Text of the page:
Nicole Williamson - Study

The Internet Attention Span:
A Study of Time and Content in Browsing Patterns

Keywords:
-Attention :: Browsing :: Time :: Patterns

Over my years of internet use, I’ve noticed that I’m extremely “ADD” in my online activity. My friends will borrow my laptop and laugh at the headings of the tabs on my browser. The other day, for example, I had simultaneously up on the screen: Facebook, The Washington Post, a recipe for peanut butter cookies, Wikipedia pages for Ryan Gosling and Detroit, the Au Bon Pain menu, an MP3 download, and the Nordstrom shoes department. When my friend pointed this out, I considered how these different pages were not remotely cohesive. How had I started out reading the paper and repeatedly changed my train of thought to all of these different areas?

I decided to conduct a more in-depth study of my online activity, and how my attention works while I am using the internet. I focused on the question: How does my attention function while I am browsing the internet? In order to analyze my activity, I had to have a detailed log of my browsing history. I downloaded a program called RescueTime to help with my data collection. The program is intended to track users’ productivity and help them to cut back on distractions while increasing productive activity. In my case, the program helped me to keep a precise record of my internet activity. It compiled a list of the websites I visited, logging the time spent on each page and the time of day that they were visited. My data was collected over the course of one week.

In order to simplify the results of my recording, I organized the sites I visited into categories. Facebook and Twitter were compiled into a Social Networking category. A News category included major news websites such as Washingtonpost.com and CNN.com. A Video category consisted of all pages that primarily contained videos (RescueTime helpfully did this for me.) They included sites for television shows like Hulu.com and NBC.com, along with various video clips, such as those I watched on HuffingtonPost.com. A Shopping category included Ebay and Amazon, along with retail pages. A search category included Google and other search engines; I also included Wikipedia in this category since I use it to the same effect. A Learning/Studying category included Scholar, Virginia Tech pages, and online databases. Finally, an Entertainment category encompassed a variety sites: music, TV or film reviews, gossip pages, etc.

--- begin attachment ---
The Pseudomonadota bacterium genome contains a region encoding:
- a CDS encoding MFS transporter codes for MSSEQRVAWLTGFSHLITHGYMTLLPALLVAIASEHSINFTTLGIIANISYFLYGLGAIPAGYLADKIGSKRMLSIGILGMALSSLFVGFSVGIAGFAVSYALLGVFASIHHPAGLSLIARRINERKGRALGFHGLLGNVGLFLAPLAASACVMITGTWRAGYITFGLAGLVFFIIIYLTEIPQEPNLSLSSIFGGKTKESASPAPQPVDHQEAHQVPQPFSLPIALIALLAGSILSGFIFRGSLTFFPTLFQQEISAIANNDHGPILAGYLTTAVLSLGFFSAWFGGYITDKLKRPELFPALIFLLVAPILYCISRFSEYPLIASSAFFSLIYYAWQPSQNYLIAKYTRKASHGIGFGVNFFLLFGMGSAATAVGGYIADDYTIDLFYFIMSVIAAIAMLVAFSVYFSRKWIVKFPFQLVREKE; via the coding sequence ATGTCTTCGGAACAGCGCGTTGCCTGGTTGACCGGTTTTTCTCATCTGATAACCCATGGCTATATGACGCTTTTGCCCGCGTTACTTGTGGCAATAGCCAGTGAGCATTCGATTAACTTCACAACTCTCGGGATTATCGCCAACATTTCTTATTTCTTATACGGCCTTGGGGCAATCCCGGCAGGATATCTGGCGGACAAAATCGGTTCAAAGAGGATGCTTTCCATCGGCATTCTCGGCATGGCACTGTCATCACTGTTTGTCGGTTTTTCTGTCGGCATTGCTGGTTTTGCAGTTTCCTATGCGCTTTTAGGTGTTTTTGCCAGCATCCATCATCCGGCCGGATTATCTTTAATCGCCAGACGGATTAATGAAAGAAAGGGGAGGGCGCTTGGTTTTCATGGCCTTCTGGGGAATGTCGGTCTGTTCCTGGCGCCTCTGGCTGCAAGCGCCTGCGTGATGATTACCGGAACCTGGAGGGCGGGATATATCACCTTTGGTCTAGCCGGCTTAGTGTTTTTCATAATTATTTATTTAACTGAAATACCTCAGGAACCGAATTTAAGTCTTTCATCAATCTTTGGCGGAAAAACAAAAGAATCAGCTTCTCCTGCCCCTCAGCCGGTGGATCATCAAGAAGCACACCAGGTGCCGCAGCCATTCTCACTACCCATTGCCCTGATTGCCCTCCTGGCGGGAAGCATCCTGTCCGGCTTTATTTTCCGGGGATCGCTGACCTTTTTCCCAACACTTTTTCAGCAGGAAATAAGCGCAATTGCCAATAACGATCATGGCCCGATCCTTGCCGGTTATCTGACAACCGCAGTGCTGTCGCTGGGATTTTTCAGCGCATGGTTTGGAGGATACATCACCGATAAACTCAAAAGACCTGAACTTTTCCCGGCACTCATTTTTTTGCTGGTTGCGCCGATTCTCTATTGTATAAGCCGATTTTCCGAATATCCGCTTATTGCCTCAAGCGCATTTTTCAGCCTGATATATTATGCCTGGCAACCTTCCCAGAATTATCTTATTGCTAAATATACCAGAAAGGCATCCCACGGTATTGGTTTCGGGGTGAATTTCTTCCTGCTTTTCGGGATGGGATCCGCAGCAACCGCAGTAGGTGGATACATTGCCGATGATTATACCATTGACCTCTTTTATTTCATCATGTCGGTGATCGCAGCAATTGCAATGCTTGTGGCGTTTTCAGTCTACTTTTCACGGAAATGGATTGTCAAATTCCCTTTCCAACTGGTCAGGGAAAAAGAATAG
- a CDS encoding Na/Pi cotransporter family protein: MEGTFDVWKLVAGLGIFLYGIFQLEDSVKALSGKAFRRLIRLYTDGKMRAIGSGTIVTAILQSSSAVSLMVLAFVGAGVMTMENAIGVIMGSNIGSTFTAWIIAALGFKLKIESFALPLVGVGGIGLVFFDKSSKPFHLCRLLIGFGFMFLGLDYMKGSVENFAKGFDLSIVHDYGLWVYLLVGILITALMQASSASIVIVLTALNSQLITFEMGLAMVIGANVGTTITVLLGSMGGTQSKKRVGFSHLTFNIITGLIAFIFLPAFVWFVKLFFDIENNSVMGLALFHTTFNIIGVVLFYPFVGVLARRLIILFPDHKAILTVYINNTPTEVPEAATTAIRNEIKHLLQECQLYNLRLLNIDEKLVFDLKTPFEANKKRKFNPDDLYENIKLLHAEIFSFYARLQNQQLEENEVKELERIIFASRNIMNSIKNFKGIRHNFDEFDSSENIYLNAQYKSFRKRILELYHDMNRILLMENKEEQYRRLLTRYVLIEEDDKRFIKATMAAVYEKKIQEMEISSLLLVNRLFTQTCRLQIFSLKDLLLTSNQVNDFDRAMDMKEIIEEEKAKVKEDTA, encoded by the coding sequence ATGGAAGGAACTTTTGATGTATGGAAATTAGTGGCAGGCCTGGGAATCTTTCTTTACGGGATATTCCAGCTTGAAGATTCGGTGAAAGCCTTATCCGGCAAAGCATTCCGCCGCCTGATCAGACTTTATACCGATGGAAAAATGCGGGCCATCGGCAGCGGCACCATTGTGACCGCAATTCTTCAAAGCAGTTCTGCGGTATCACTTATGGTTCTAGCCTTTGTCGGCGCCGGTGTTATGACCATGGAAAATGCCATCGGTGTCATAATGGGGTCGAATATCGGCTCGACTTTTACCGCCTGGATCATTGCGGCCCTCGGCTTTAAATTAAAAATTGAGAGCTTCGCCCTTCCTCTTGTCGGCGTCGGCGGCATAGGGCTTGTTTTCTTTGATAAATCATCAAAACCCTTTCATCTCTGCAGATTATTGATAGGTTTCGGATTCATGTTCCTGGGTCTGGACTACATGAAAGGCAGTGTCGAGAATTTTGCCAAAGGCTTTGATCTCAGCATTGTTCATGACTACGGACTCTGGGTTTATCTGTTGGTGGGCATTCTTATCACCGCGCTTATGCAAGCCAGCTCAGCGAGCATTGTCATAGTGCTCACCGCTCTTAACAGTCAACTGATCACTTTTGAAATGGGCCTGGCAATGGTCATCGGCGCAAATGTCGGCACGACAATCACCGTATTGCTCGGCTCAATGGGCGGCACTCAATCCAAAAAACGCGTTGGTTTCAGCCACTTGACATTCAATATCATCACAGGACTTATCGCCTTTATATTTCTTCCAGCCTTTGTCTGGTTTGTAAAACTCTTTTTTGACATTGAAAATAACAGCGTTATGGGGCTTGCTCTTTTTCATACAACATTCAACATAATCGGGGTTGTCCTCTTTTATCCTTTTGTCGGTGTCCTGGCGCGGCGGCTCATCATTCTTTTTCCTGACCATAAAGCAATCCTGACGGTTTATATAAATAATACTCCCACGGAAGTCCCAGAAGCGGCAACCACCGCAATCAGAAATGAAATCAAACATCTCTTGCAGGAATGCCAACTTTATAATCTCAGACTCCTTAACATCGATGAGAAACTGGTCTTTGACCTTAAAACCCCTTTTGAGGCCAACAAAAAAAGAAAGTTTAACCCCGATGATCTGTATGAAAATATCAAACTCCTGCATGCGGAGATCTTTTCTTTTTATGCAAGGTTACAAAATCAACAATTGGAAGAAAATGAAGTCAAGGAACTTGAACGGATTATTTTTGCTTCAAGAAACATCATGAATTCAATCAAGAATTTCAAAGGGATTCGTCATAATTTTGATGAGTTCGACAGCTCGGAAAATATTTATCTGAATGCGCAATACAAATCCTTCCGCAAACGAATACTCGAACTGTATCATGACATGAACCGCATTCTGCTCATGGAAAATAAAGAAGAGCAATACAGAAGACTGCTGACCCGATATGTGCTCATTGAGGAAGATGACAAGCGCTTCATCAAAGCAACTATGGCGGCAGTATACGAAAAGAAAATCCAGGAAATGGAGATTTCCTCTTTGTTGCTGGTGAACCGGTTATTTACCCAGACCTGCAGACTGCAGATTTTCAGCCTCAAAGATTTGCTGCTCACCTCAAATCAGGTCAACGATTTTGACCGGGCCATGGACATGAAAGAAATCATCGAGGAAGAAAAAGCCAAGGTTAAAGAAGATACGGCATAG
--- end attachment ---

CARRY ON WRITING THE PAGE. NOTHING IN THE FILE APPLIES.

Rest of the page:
At the end of the week, my results were as follows:
-Social Networking: 10 hours, 7 minutes
-Learning/Studying: 5 hours, 19 minutes
-News: 3 hours, 54 minutes
-Entertainment: 2 hours, 6 minutes
-Video: 1 hour, 24 minutes
-Search: 2 hours, 20 minutes
-Shopping: 22 minutes

For comparison, I matched my results against the results of a recent Nielsen study that reported Americans’ internet use. The study participants also spent a significant percentage of their time on social networking and entertainment. The most significant similarity was the percentage of time spent social networking: for the participants and for me, the percentage was much greater than any of the other categories—27% and 39%, respectively (“What Americans Do Online”).